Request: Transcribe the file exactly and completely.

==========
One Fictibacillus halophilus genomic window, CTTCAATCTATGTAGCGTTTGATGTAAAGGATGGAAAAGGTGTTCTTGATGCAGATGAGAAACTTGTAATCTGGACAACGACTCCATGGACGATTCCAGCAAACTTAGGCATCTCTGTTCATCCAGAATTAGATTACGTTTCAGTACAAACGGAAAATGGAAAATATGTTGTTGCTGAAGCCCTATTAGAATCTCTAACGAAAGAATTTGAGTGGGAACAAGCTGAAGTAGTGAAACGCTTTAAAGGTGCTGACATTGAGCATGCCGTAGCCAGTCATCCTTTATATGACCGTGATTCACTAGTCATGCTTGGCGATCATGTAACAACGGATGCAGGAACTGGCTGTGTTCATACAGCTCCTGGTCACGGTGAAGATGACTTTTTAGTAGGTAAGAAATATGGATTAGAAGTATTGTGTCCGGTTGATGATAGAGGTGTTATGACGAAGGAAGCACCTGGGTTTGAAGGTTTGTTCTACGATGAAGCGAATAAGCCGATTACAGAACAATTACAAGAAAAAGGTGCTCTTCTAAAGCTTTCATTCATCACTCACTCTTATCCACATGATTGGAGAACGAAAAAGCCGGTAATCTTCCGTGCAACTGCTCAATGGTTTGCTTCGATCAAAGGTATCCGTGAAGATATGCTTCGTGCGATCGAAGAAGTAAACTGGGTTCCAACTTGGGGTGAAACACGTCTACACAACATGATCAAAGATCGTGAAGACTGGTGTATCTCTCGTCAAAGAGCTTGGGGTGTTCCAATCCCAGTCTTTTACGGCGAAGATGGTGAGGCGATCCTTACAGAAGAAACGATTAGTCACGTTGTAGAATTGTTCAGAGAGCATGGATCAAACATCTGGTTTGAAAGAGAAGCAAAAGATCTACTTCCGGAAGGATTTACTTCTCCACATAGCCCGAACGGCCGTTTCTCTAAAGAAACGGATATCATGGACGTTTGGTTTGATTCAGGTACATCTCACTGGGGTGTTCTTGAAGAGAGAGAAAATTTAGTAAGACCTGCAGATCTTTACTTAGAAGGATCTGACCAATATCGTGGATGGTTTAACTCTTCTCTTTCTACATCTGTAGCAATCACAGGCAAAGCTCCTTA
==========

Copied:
One Fictibacillus halophilus genomic window, CTTCAATCTATGTAGCGTTTGATGTAAAGGATGGAAAAGGTGTTCTTGATGCAGATGAGAAACTTGTAATCTGGACAACGACTCCATGGACGATTCCAGCAAACTTAGGCATCTCTGTTCATCCAGAATTAGATTACGTTTCAGTACAAACGGAAAATGGAAAATATGTTGTTGCTGAAGCCCTATTAGAATCTCTAACGAAAGAATTTGAGTGGGAACAAGCTGAAGTAGTGAAACGCTTTAAAGGTGCTGACATTGAGCATGCCGTAGCCAGTCATCCTTTATATGACCGTGATTCACTAGTCATGCTTGGCGATCATGTAACAACGGATGCAGGAACTGGCTGTGTTCATACAGCTCCTGGTCACGGTGAAGATGACTTTTTAGTAGGTAAGAAATATGGATTAGAAGTATTGTGTCCGGTTGATGATAGAGGTGTTATGACGAAGGAAGCACCTGGGTTTGAAGGTTTGTTCTACGATGAAGCGAATAAGCCGATTACAGAACAATTACAAGAAAAAGGTGCTCTTCTAAAGCTTTCATTCATCACTCACTCTTATCCACATGATTGGAGAACGAAAAAGCCGGTAATCTTCCGTGCAACTGCTCAATGGTTTGCTTCGATCAAAGGTATCCGTGAAGATATGCTTCGTGCGATCGAAGAAGTAAACTGGGTTCCAACTTGGGGTGAAACACGTCTACACAACATGATCAAAGATCGTGAAGACTGGTGTATCTCTCGTCAAAGAGCTTGGGGTGTTCCAATCCCAGTCTTTTACGGCGAAGATGGTGAGGCGATCCTTACAGAAGAAACGATTAGTCACGTTGTAGAATTGTTCAGAGAGCATGGATCAAACATCTGGTTTGAAAGAGAAGCAAAAGATCTACTTCCGGAAGGATTTACTTCTCCACATAGCCCGAACGGCCGTTTCTCTAAAGAAACGGATATCATGGACGTTTGGTTTGATTCAGGTACATCTCACTGGGGTGTTCTTGAAGAGAGAGAAAATTTAGTAAGACCTGCAGATCTTTACTTAGAAGGATCTGACCAATATCGTGGATGGTTTAACTCTTCTCTTTCTACATCTGTAGCAATCACAGGCAAAGCTCCTTA